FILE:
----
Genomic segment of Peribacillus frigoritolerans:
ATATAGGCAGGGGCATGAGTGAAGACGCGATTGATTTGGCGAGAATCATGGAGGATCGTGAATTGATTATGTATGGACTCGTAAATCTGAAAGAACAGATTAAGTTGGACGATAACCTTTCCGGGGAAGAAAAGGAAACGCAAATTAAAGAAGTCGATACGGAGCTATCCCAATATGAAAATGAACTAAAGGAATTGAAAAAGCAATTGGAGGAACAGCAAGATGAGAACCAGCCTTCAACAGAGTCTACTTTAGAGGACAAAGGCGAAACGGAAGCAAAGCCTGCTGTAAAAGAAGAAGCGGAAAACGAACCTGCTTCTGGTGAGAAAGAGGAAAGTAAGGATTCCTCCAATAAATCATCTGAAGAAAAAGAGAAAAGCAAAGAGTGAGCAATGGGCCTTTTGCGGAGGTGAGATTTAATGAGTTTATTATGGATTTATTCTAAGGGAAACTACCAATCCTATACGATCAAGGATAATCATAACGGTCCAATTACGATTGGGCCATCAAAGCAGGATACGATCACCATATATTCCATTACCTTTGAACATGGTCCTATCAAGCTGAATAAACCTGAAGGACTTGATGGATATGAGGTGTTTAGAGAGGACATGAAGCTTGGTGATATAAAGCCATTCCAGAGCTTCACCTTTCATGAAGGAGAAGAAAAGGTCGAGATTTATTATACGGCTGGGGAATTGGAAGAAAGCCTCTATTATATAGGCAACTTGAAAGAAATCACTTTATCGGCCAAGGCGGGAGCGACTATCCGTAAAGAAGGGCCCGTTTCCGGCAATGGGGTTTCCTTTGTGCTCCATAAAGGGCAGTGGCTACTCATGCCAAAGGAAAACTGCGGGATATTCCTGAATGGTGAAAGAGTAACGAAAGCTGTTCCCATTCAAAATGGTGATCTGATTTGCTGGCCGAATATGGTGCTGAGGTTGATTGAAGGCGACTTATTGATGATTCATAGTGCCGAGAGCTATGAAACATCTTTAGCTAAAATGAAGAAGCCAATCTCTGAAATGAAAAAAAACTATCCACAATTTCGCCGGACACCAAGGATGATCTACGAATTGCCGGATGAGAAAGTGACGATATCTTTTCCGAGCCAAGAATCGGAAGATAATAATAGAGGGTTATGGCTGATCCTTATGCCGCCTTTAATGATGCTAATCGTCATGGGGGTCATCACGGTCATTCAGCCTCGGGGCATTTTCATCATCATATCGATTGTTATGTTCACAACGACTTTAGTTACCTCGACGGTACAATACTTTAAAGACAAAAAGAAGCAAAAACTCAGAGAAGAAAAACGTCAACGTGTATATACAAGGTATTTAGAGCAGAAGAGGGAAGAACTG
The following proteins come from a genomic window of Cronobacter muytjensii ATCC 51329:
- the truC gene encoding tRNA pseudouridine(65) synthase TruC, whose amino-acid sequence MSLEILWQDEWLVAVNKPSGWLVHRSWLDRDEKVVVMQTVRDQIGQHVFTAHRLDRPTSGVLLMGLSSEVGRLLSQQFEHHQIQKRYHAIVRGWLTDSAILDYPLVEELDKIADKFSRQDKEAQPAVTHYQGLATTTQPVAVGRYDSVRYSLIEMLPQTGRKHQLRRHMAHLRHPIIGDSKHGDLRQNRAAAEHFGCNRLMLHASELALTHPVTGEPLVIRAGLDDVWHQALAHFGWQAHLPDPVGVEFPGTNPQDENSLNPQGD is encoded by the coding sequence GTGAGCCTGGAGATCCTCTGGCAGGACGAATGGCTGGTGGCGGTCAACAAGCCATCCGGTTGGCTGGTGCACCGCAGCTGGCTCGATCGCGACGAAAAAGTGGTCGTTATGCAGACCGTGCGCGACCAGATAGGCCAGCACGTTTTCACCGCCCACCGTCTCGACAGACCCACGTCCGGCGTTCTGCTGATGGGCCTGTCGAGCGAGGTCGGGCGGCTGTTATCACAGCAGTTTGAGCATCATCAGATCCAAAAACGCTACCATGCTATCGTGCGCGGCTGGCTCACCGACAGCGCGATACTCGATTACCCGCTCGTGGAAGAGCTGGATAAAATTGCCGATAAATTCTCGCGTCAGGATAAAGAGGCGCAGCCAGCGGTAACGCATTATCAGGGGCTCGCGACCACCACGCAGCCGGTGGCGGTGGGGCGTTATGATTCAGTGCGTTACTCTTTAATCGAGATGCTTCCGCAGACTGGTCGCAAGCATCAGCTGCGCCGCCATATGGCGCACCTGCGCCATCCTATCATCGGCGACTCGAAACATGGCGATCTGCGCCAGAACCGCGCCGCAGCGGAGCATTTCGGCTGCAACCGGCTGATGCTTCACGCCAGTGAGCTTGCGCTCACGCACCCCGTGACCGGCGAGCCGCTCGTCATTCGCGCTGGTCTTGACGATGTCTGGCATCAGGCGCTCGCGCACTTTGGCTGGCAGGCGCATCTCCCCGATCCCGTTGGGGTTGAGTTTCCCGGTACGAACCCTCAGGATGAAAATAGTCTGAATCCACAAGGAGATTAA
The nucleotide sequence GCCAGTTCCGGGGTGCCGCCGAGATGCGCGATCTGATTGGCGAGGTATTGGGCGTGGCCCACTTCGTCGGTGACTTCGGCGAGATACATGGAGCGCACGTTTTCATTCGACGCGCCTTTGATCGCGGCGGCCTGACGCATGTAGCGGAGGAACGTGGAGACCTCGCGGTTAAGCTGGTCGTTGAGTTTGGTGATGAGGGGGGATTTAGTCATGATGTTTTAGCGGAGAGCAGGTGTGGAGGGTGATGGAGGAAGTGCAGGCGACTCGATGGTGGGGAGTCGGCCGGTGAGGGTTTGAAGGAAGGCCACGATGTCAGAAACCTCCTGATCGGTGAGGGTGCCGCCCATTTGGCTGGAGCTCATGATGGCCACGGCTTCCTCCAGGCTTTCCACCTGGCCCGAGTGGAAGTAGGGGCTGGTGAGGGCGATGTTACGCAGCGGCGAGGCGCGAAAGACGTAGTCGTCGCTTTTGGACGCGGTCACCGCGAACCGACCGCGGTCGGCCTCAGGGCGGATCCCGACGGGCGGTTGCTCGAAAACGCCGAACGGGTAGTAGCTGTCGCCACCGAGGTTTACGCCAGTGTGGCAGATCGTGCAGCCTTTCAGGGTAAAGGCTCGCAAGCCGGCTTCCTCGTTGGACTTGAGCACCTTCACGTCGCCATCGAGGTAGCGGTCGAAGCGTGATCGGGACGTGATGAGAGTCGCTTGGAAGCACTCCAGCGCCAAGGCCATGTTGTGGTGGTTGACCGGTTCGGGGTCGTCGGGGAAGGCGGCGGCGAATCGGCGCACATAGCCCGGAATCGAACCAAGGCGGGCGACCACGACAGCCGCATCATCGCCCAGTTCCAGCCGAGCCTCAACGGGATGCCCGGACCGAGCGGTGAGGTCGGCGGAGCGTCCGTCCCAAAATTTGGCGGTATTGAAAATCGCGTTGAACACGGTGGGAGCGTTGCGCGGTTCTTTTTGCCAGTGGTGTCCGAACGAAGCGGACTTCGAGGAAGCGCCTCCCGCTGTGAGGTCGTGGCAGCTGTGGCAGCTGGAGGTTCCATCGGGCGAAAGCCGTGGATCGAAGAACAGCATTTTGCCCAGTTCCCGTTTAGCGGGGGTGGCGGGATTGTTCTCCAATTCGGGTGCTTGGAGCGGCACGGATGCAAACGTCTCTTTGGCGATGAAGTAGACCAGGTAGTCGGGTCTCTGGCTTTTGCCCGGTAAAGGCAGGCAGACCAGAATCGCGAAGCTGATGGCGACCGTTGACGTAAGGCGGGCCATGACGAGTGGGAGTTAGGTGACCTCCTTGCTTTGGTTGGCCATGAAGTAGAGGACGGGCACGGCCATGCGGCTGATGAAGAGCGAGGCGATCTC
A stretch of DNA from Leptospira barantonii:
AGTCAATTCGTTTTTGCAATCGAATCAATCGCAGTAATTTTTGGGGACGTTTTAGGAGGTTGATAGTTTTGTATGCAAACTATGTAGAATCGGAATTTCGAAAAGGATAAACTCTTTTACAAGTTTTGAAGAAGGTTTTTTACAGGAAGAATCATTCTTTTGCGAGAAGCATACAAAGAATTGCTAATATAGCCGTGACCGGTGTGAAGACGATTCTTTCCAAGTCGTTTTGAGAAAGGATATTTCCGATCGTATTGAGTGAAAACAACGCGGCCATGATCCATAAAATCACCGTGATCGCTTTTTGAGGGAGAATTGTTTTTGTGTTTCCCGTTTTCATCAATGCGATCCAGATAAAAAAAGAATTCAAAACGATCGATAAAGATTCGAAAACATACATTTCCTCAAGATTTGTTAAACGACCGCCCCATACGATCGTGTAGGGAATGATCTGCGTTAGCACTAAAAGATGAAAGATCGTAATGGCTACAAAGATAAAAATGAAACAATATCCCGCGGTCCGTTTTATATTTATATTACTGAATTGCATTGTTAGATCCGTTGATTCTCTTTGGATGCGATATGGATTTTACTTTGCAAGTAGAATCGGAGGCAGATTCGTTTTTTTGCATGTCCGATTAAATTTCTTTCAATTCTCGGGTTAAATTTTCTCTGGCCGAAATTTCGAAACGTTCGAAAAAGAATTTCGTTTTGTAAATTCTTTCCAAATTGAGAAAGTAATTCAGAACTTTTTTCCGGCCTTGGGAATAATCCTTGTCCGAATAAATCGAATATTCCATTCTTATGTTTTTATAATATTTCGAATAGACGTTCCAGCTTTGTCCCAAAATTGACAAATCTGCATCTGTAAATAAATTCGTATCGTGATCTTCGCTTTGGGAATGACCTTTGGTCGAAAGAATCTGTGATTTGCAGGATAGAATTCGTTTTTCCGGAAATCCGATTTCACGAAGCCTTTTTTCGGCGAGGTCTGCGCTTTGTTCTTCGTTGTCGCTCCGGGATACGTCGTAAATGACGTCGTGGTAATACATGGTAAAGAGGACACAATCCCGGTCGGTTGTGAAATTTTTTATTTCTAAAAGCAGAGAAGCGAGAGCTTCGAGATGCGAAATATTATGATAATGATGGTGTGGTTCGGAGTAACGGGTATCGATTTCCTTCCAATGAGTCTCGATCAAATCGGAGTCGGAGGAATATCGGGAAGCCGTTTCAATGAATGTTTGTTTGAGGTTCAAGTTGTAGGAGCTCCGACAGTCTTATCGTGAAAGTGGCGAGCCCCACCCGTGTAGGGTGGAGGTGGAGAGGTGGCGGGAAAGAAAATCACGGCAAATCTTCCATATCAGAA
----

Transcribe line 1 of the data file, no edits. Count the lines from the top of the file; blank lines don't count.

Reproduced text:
Genomic segment of Peribacillus frigoritolerans: